This is exactly how it should be. Down the stretch, in every game where defeat is an option, the ball should be in the hands of Stephen Curry. The fifth-year point guard showed exactly why in the Warriors’ 115-113 win over the NorCal rival Kings.
Curry was dominant down the stretch. The ball was in his hands and he refused to let the Warriors lose.
No. he wasn’t off the ball zipping around screens, fighting off hands-on defenders and relying on the pass to be delivered properly. He wasn’t a decoy, pulling the defense away to create space for someone else to post-up.
This night, Curry was in control, calming the nerves of his team and its fan base though the Warriors were a blink from a second straight gut punch of a loss.
“I mean, he is our best player,” forward Harrison Barnes put it frankly. “When he has the ball in his hands, we’re not worried.”
He scored eight of the Warriors’ last 10 points. All of them were either to tie the game or give the Warriors the lead.
Sure, it was the Kings, one of the worst defenses in the NBA. The better teams in the league put up much more resistance. But Curry needs all the practice he can being that guy for this team. He’s the only player capable of carrying this team.
And with the Warriors struggling through injuries and sporadic effort, they need to be carried.
Mark Jackson doesn’t share your panic.
Yes, the Warriors have lost three straight and have fallen to the middle of the pack in the Western Conference. But as they take on the upstart New Orleans Pelicans tonight, Jackson described his bunch as … you guessed it … “fine.”
“We’re a team that’s trying to get back to who we are,” Jackson said after Tuesday’s shootaround. “We’ve had some tough injuries but its important that we stop the bleeding and get a quality win tonight.”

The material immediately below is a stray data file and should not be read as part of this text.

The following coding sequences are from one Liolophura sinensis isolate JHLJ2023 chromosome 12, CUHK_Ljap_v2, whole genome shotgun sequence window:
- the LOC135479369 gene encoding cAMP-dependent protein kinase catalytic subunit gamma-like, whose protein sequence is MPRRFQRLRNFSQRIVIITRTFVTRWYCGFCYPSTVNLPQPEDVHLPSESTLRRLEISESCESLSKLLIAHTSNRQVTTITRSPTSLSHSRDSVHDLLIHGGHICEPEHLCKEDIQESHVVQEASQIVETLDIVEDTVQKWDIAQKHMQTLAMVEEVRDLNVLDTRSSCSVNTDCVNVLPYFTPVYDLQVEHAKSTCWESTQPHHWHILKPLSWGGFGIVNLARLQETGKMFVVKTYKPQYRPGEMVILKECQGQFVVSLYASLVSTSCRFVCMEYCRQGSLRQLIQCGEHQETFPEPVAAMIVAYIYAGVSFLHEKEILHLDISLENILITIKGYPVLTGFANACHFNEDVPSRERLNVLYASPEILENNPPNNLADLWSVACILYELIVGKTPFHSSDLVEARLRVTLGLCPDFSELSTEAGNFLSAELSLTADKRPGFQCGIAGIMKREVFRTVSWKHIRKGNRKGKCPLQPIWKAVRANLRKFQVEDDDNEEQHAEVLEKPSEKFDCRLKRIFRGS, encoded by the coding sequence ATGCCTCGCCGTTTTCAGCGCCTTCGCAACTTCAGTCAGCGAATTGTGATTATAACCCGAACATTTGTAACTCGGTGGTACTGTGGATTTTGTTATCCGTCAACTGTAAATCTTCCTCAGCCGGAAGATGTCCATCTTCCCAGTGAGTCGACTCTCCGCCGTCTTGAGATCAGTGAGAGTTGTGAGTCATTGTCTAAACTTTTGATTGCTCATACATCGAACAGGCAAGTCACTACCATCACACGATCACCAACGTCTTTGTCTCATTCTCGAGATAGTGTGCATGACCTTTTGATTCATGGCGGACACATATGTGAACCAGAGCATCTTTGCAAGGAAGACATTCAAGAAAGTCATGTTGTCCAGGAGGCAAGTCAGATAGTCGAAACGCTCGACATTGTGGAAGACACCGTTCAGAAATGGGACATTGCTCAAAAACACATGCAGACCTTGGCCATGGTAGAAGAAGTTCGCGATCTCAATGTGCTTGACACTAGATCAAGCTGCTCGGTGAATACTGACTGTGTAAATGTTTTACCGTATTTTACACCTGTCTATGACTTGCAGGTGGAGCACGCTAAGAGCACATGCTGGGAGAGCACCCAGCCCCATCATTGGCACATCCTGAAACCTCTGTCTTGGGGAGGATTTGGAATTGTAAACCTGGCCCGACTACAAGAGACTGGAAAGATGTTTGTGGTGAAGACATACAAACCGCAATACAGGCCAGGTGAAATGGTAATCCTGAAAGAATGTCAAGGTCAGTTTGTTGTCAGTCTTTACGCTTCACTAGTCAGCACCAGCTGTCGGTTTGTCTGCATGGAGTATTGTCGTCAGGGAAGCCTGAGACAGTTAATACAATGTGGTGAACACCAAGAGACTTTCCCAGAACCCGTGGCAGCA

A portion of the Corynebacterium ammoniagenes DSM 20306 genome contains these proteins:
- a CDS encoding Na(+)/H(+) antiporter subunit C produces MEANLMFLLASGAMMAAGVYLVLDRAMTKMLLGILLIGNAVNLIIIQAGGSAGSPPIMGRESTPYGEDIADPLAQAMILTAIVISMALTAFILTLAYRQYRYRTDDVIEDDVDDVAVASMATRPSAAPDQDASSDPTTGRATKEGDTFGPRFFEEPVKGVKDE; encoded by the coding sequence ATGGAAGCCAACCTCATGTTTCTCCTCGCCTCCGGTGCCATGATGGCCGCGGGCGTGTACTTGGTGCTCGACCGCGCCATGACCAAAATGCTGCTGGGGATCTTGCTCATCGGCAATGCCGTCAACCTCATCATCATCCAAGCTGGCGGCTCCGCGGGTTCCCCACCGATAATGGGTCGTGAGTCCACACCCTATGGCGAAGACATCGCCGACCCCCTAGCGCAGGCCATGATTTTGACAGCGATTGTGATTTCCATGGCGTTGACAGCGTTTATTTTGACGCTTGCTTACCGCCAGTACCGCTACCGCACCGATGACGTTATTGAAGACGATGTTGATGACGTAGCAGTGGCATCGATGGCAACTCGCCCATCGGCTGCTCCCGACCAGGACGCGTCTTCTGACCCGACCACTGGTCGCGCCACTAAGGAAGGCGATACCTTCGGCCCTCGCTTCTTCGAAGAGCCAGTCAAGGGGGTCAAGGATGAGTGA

There was one resounding tone from the Warriors’ last two losses, one that burns coach Mark Jackson more than the losses themselves. Both opponents wanted the win more than Golden State.
Based on the eye test, that was the case in Friday’s 102-95 loss to the host Los Angeles Lakers and Saturday’s 113-101 loss to visiting Portland. The Warriors didn’t look like the hungry team bent on exerting their will. They looked like a comfortable team expecting the light bulb to go off any moment, like someone appeased their hunger with a few Snickers.
“We were just bad – just bad,” Jackson said. “I thought there were some times where we let our inability to make shots affect the way we defended. That’s not who we are. We didn’t give the same energy the same effort. The 50/50 balls, the long rebounds and loose balls – they got every single one of them. When we are on top of our game, those are ours and we turn them into transition baskets. That’s a team that scored 64 points in the second half — 48 points off turnovers and second chance opportunities. You can’t win, you can’t win that way.”
It’s Thanksgiving week, and the Warriors embark on a three-game road trip extremely thankful for the 8-3 start that has cushioned their fall.
Losers of three straight, the Warriors have the seventh-best record in the Western Conference. Not that long ago, they went to San Antonio with a chance to claim the best record in the west.
“The expectations inside our locker room are the same,” Stephen Curry said. “It’s healthy that we’ve gone on a three-game slide and being 8-6 this early in the season. Guys are frustrated figuring out how to turn it around. We’re in a good spot right now.”
More on the last two games …
The NBA will levy a one-game suspension on Warriors’ center Andrew Bogut for his role in Saturday’s altercation. USA Today was first to report.
Forward Draymond Green, who was the only player ejected, will be fined, team sources said.